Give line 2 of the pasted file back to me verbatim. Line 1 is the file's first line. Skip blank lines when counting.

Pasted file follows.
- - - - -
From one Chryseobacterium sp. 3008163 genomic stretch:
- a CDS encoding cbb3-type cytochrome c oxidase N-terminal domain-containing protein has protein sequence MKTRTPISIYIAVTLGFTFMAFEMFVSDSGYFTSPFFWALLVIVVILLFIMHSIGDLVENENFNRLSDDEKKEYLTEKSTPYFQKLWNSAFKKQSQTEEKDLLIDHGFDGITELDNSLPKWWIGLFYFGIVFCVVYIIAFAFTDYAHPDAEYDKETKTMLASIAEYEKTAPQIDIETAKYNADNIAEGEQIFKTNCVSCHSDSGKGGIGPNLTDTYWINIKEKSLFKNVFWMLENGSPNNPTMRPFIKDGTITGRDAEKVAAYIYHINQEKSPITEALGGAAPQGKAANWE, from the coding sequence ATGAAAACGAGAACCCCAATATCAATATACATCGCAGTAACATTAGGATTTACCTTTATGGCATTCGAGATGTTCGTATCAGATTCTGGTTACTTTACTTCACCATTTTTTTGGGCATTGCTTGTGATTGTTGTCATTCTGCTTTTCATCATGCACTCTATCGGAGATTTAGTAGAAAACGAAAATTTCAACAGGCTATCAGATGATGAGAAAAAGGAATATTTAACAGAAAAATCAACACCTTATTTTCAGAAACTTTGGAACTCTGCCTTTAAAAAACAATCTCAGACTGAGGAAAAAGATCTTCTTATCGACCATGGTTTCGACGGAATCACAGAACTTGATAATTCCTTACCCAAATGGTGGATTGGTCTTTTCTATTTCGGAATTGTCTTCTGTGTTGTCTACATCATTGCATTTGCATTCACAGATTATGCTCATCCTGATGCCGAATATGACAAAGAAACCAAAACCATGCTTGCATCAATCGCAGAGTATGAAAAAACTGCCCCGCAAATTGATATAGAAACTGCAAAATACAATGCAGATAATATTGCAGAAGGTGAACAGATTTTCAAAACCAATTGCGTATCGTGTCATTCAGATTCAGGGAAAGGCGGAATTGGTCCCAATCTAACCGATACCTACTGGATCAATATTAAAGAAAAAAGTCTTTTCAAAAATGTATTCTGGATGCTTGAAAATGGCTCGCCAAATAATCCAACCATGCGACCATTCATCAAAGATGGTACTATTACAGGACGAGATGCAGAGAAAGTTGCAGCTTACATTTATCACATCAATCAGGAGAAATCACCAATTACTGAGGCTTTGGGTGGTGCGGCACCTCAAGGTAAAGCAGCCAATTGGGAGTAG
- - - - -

- a CDS encoding cbb3-type cytochrome c oxidase N-terminal domain-containing protein has protein sequence MKTRTPISIYIAVTLGFTFMAFEMFVSDSGYFTSPFFWALLVIVVILLFIMHSIGDLVENENFNRLSDDEKKEYLTEKSTPYFQKLWNSAFKKQSQTEEKDLLIDHGFDGITELDNSLPKWWIGLFYFGIVFCVVYIIAFAFTDYAHPDAEYDKETKTMLASIAEYEKTAPQIDIETAKYNADNIAEGEQIFKTNCVSCHSDSGKGGIGPNLTDTYWINIKEKSLFKNVFWMLENGSPNNPTMRPFIKDGTITGRDAEKVAAYIYHINQEKSPITEALGGAAPQGKAANWE, from the coding sequence ATGAAAACGAGAACCCCAATATCAATATACATCGCAGTAACATTAGGATTTACCTTTATGGCATTCGAGATGTTCGTATCAGATTCTGGTTACTTTACTTCACCATTTTTTTGGGCATTGCTTGTGATTGTTGTCATTCTGCTTTTCATCATGCACTCTATCGGAGATTTAGTAGAAAACGAAAATTTCAACAGGCTATCAGATGATGAGAAAAAGGAATATTTAACAGAAAAATCAACACCTTATTTTCAGAAACTTTGGAACTCTGCCTTTAAAAAACAATCTCAGACTGAGGAAAAAGATCTTCTTATCGACCATGGTTTCGACGGAATCACAGAACTTGATAATTCCTTACCCAAATGGTGGATTGGTCTTTTCTATTTCGGAATTGTCTTCTGTGTTGTCTACATCATTGCATTTGCATTCACAGATTATGCTCATCCTGATGCCGAATATGACAAAGAAACCAAAACCATGCTTGCATCAATCGCAGAGTATGAAAAAACTGCCCCGCAAATTGATATAGAAACTGCAAAATACAATGCAGATAATATTGCAGAAGGTGAACAGATTTTCAAAACCAATTGCGTATCGTGTCATTCAGATTCAGGGAAAGGCGGAATTGGTCCCAATCTAACCGATACCTACTGGATCAATATTAAAGAAAAAAGTCTTTTCAAAAATGTATTCTGGATGCTTGAAAATGGCTCGCCAAATAATCCAACCATGCGACCATTCATCAAAGATGGTACTATTACAGGACGAGATGCAGAGAAAGTTGCAGCTTACATTTATCACATCAATCAGGAGAAATCACCAATTACTGAGGCTTTGGGTGGTGCGGCACCTCAAGGTAAAGCAGCCAATTGGGAGTAG